Now to the infallible captain. Everyone’s read a piece of sci-fi where the captain is perfectly confident in words and actions and never lets the crew down. Tough, but fair. To a great extent this is very much the same, however, this captain, acting upon authority vested by the tyrant emperor over the entire military apparatus, carries several secrets. Its origin, the truth about a very quiet civil war and the nature of its mission. With that kind of baggage every choice and decision, weighed in terms of secrecy and loyalty to unreadable factions, added tension and consequence throughout the book. Not a choice of this or that with only thin margins for success lesser men may not see, but conundrums that lead to greater conundrums always searching for missing pieces to the wider plot. The infallible captain moved the story forward, but not on orders for the sake of orders. With the pieces unfolding wider dangers hid just out of sight, dangers that threatened the whole of an empire this captain served, yet didn’t entirely agree with.

This may give the book away, but I don’t care. The author chose an interesting form of social order. Yes, imperialistic, yes, feudal, but even a step further. I can’t call it a matriarchy because lineage isn’t discussed in detail. Nearly all of the pronouns are feminine. Everyone is a she and a sister. My grasp of the pronouns was better this time than from the first book so I didn’t spend much energy thinking it through. At one point, in a less civilized community one girl had a brother, but the brother was later called a sister and referred to in terms of she. Interesting. So binary genders exist in this world, yet there was never any distinct gender identifying descriptions, or actions for any character throughout. Even though sexual propriety was discussed in some fair length, orientation never mattered which flowed into a greater theme that for the story narrative gender itself never mattered. From my writers perspective gender has always defined the who, as in the who, what, when, where, why, and how of a story.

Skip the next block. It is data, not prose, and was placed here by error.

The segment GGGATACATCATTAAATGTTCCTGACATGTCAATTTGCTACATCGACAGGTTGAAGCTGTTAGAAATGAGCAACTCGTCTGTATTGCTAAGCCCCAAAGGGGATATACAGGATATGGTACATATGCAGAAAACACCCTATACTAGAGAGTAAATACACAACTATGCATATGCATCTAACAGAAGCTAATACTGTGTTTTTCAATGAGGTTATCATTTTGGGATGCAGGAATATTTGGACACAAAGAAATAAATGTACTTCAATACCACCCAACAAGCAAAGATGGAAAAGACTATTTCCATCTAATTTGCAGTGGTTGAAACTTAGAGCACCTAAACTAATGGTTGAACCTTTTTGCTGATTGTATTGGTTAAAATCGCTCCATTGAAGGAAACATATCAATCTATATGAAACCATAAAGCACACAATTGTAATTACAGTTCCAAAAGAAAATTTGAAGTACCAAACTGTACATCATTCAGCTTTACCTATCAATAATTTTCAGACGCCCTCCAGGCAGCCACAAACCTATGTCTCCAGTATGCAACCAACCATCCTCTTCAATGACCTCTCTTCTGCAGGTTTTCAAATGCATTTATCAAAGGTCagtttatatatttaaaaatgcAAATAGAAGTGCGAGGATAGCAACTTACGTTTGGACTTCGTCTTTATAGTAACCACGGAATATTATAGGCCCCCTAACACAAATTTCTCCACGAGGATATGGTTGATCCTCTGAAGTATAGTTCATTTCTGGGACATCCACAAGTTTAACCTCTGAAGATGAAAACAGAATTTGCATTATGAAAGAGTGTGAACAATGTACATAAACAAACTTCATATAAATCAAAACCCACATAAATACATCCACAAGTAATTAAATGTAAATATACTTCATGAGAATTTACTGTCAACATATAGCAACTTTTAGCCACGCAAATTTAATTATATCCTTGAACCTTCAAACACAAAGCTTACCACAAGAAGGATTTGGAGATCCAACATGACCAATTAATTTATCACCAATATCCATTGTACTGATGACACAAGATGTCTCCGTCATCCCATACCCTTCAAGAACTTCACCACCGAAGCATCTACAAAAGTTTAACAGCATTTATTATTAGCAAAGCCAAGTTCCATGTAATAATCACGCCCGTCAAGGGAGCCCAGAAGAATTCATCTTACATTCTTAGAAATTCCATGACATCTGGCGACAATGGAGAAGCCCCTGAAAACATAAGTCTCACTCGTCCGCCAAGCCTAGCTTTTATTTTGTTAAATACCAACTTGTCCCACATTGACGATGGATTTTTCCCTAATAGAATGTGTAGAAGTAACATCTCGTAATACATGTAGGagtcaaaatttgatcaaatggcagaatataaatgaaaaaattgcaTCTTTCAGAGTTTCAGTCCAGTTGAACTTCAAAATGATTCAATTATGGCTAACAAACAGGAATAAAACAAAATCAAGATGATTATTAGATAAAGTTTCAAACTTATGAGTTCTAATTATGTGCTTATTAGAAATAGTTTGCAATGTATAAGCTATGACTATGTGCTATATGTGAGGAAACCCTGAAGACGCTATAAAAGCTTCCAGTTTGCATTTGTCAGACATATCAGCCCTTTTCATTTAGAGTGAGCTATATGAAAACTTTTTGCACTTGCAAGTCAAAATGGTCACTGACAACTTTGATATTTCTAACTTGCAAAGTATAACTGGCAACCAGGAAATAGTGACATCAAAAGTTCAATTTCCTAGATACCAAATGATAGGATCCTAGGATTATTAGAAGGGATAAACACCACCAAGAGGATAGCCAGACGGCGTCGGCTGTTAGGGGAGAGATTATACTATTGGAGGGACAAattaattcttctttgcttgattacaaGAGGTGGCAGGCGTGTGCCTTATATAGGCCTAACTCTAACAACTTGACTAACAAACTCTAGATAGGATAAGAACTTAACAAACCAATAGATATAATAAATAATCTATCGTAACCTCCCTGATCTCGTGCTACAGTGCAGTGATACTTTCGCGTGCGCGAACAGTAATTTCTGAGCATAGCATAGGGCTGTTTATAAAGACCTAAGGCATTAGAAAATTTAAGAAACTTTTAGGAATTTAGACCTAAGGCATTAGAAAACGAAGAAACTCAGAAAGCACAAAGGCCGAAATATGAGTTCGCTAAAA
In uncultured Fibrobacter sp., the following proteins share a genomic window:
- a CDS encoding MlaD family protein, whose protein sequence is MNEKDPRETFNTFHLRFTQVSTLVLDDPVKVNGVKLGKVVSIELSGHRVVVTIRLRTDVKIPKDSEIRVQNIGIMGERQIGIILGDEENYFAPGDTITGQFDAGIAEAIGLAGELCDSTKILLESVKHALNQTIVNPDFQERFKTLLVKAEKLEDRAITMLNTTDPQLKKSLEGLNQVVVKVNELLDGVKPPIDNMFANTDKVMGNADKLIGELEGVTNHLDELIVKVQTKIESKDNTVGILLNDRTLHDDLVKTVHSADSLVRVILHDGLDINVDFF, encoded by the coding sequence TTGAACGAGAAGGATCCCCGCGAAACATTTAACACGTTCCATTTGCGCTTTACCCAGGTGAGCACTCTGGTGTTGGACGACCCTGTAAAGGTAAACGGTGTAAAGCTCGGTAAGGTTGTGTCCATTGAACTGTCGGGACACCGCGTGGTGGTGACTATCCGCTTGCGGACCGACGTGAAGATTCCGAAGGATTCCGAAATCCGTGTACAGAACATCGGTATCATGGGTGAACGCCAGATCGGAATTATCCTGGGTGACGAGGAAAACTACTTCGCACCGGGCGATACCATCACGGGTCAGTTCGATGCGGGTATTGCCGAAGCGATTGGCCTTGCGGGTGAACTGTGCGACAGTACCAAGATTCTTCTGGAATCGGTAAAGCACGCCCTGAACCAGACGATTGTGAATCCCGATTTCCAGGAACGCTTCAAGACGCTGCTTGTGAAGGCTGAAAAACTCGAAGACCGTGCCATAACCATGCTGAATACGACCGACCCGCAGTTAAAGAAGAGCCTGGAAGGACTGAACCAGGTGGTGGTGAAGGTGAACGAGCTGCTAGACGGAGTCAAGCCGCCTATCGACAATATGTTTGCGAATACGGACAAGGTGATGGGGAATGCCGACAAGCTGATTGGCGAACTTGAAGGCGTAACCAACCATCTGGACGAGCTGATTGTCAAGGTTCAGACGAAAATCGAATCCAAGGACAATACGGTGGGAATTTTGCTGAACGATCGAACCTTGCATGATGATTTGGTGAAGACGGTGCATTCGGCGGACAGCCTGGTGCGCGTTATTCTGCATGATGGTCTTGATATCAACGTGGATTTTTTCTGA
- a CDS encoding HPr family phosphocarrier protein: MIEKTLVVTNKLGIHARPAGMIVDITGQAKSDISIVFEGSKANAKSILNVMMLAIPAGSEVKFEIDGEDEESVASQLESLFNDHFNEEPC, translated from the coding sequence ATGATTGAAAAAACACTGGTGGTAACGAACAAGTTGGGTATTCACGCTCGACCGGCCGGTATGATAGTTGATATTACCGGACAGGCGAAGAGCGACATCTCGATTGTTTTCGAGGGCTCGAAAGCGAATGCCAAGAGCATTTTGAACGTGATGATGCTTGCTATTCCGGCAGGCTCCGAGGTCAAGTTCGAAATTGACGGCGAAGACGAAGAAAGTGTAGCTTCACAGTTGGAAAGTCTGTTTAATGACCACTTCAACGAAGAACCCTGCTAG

While the technique was interesting as an experiment to see if distinct binary pronouns are necessary to tell a good story, the overall effect did something every sci-fi story needs. It removed the reader from the real world, yet not so much as to make it unidentifiable. Naturally English readers can take comfort in the familiar pronoun she. Okay, grounded in the humanness, dealing with people similar to me. You know, human. But now that everyone is a she there’s something different. The culture is different and within the difference anything can happen. This notion of differentness allows for FTL travel, loving AI, and comedic domineering aliens. Sure, all of those have happened hundreds of times over without the gender ambiguity, but with the indistinct pronouns holding a question in the back of one’s mind, the reader is never permitted, not even for a sentence, to slip into the familiar world they inhabit. And the greatest accomplishment, the reader is never pushed into a world so foreign as to be uninteresting or boring. It’s a keen balancing act from a skilled and bold writer.

Huhhhh…. I’m out of breath. I’ve already got the last book and can’t wait till this post is finished so I can start reading. If anyone wants to know the name of the book and author leave me a message. It’s taking all my strength not to shout the names simply to preserve the theme of these book reviews.